1992 saw the debut of “Batman: The Animated Series,” where the Joker appeared more than any other villain. Throughout his appearances, he had a few different goons he worked with. There were two large thugs, Rocco and Henshaw. There were three mimes, Knuckles, Vinnie and Kowalski. There was the spindly Ernie. And, of course, the hyenas, Bud and Lou. Am I forgetting anyone? Oh, right! There was this little known character who never went anywhere at all named Harley Quinn.

Harley Quinn

Hmm … not ringing any bells.

Harley would, of course, come over to the comics, where her profile would only increase. She would eventually get her own series. Well, a few of them, but we’re talking about Harley Vol. 1 here, written by Karl Kesel, with art by Terry and Rachel Dodson. In the first issue of the series, Harley breaks the Joker out of Arkham, and on his first caper out of jail, we see the Joker mercilessly kill numerous members of their gang. The one the audience gets to know, though, survives. His name is Lewis Lebeau.

Lewis winds up partnered with Harley in the leadup to the caper, and we get to hear his story. Lewis made mistakes as a young man, and now can’t catch a break. He knows you don’t get rich working for Joker, but he has a woman he loves and a kid, and so he keeps a journal as he works for the Joker. When he dies, whether it’s at the hands of the cops, the competition or most likely Joker himself, Lewis says his girl will get the journal published, and he figures the diary of a Joker henchman will earn her enough money to settle down and raise their kid.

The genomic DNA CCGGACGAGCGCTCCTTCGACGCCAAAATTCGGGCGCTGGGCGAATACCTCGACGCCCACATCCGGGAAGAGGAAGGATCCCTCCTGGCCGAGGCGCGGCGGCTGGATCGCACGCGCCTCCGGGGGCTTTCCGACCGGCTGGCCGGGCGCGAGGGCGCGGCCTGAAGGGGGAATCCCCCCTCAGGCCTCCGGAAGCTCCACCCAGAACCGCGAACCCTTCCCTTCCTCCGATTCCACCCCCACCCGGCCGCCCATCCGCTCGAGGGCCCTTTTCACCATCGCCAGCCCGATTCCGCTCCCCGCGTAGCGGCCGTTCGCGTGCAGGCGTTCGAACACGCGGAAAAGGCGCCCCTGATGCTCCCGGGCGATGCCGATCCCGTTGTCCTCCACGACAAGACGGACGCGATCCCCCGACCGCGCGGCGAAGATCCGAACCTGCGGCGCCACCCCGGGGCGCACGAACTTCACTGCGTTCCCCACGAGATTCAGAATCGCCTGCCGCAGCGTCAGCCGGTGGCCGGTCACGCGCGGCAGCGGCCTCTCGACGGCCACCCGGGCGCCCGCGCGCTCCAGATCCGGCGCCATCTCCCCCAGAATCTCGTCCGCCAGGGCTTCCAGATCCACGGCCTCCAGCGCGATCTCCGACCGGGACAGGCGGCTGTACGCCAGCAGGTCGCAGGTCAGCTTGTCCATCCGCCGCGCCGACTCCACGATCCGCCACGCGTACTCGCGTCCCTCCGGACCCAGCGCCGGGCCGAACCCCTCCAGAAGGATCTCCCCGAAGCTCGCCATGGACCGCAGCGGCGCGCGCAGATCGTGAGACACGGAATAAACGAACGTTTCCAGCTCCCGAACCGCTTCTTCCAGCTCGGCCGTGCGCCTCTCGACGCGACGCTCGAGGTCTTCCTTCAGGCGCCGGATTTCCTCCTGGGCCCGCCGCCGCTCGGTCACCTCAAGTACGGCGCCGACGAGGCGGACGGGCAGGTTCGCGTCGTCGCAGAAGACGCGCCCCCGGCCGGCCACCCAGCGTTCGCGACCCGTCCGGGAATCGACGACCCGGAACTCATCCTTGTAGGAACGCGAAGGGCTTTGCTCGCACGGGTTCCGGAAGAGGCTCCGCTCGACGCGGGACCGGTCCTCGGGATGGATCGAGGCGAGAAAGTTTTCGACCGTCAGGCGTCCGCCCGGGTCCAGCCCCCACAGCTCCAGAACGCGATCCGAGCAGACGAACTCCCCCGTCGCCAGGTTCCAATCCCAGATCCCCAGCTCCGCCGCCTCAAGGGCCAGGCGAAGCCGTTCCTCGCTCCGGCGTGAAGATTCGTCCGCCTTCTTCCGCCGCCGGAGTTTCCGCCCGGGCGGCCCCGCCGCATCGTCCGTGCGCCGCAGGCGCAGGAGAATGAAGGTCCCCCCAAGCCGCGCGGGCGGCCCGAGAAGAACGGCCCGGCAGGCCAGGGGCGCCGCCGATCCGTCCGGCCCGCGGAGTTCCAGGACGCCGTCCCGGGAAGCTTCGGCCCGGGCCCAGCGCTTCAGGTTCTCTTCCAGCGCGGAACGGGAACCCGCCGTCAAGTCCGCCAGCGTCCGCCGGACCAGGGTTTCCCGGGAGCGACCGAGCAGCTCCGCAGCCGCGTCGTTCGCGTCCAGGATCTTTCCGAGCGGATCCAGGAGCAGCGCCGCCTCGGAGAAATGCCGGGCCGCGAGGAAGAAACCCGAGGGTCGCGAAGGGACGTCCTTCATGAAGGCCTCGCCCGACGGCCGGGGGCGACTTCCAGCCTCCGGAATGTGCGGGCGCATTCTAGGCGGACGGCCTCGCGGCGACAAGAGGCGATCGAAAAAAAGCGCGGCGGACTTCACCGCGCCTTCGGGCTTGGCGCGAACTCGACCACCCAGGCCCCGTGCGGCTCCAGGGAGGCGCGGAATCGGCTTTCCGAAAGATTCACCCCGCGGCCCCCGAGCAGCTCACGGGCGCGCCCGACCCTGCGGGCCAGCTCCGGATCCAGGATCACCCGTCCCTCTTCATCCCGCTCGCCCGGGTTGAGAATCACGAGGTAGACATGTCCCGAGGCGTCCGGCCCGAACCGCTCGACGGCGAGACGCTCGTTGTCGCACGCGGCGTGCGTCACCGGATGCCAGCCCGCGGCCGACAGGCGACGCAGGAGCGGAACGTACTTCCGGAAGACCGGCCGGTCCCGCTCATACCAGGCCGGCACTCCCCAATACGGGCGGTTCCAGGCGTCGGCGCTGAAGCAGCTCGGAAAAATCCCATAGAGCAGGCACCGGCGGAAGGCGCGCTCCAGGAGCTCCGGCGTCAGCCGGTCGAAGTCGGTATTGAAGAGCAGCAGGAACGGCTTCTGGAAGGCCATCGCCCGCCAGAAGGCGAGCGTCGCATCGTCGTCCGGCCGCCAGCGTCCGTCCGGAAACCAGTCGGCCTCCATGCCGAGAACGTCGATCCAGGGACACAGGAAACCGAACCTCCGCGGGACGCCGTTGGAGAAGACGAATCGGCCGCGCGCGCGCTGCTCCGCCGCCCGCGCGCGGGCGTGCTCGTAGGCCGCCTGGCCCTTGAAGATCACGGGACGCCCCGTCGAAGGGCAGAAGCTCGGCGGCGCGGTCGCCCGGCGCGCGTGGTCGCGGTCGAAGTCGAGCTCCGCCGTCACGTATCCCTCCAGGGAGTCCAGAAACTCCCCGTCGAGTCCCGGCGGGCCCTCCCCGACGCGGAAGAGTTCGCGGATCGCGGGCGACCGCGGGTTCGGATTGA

Lewis is a decent guy, for someone who works for Joker, and after Harley splits from Joker at the end of the first issue, Lewis follows her, joining her gang in issue #5. Sadly, Lewis screws up one of Harley’s schemes, and we see that this early Harley isn’t as far from Joker as she will become, as she kills him. What became of his journal is never said. 


Grant Morrison’s run on Batman is one of longest and most acclaimed of the modern era, and his take on the Joker is equally unique. The first full-length tale of the Joker in Morrison’s run was “The Clown at Midnight” in “Batman” #663. A text with accompanying illustration issue, with spot illustration by JohnVan Fleet, this is another story of Joker deciding to wipe out the henchpeople of his past. Red and black roses are being handed to Joker’s former associates, including clowns and the little people from “The Killing Joke.”